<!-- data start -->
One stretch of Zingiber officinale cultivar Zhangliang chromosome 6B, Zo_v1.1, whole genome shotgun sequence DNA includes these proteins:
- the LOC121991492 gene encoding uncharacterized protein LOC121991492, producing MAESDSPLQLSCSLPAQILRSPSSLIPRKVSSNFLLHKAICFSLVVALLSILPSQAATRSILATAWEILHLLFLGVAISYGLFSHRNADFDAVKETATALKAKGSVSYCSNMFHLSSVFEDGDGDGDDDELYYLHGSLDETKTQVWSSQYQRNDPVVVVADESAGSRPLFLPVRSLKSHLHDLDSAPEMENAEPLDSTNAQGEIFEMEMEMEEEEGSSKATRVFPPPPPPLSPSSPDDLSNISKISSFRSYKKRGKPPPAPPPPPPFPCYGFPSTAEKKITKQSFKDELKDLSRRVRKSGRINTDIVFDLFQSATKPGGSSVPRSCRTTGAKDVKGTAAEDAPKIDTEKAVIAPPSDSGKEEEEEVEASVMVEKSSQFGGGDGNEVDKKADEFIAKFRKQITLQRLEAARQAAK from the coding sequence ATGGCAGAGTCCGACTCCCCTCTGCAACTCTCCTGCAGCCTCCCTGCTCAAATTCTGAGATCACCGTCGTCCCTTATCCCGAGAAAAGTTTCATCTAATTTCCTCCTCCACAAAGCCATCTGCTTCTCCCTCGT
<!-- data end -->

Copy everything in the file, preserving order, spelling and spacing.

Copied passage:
One stretch of Zingiber officinale cultivar Zhangliang chromosome 6B, Zo_v1.1, whole genome shotgun sequence DNA includes these proteins:
- the LOC121991492 gene encoding uncharacterized protein LOC121991492, producing MAESDSPLQLSCSLPAQILRSPSSLIPRKVSSNFLLHKAICFSLVVALLSILPSQAATRSILATAWEILHLLFLGVAISYGLFSHRNADFDAVKETATALKAKGSVSYCSNMFHLSSVFEDGDGDGDDDELYYLHGSLDETKTQVWSSQYQRNDPVVVVADESAGSRPLFLPVRSLKSHLHDLDSAPEMENAEPLDSTNAQGEIFEMEMEMEEEEGSSKATRVFPPPPPPLSPSSPDDLSNISKISSFRSYKKRGKPPPAPPPPPPFPCYGFPSTAEKKITKQSFKDELKDLSRRVRKSGRINTDIVFDLFQSATKPGGSSVPRSCRTTGAKDVKGTAAEDAPKIDTEKAVIAPPSDSGKEEEEEVEASVMVEKSSQFGGGDGNEVDKKADEFIAKFRKQITLQRLEAARQAAK from the coding sequence ATGGCAGAGTCCGACTCCCCTCTGCAACTCTCCTGCAGCCTCCCTGCTCAAATTCTGAGATCACCGTCGTCCCTTATCCCGAGAAAAGTTTCATCTAATTTCCTCCTCCACAAAGCCATCTGCTTCTCCCTCGT